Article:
The speaker highlighted that individual people who witness terrorist attacks, security escalations, or serious traffic accidents experience a similar situation. According to him, most of these individuals will face difficult symptoms of post-traumatic stress in the hours, days, and even the first month or two after the event. However, most of them manage to reorganize their lives and stop experiencing these symptoms without treatment. Professional therapeutic intervention can reduce the chance of developing post-traumatic stress disorder. Still, when not professional, it can increase the chance of developing it. The speaker also mentioned that it is not always necessary to interfere with natural recovery processes.
The speaker noted that about a month and a half has passed since the events occurred, and those still experiencing symptoms at this stage are considered post-traumatic. Although it was challenging to estimate how many participants fell into this category, it was likely about ten percent of them. Additionally, many more individuals encounter difficult situations and struggle to overcome them, requiring treatment.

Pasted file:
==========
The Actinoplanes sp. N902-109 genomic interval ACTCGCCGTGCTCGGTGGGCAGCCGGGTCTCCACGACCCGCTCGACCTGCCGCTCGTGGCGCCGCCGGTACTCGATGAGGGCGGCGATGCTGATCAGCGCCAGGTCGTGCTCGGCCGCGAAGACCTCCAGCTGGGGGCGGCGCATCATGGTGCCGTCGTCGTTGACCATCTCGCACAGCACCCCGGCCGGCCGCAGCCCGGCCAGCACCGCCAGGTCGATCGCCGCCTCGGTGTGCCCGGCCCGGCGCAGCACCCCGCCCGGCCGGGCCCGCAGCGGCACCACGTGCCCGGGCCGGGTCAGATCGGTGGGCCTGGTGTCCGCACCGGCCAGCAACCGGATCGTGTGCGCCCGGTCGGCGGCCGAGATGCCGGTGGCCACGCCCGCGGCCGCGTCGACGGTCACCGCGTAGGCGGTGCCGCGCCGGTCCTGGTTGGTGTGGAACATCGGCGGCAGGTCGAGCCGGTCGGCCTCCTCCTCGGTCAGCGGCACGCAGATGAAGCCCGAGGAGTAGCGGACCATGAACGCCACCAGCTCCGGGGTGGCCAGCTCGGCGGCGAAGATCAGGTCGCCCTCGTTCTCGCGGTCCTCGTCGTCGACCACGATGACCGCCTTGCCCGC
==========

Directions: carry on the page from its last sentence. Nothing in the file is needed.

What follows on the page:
Regarding Israelis defined as post-traumatic, the professor estimated that the most conservative number would be around 30,000, although he believed the number would be much larger due to the lack of qualified professionals to treat such problems. Furthermore, he discussed the prolonged struggle expected in the next ten or twenty years and emphasized the need for new treatments to address this issue.
In conclusion, the professor stressed that new treatments are essential for survivors with post-traumatic stress disorder and emphasized that family members and friends need support during this time as well. He also highlighted that survivors with post-traumatic stress disorder can integrate into society’s workforce once they receive proper treatment and support. Finally, he emphasized reducing manpower shortages by creating new technologies for treating traumatic disorders.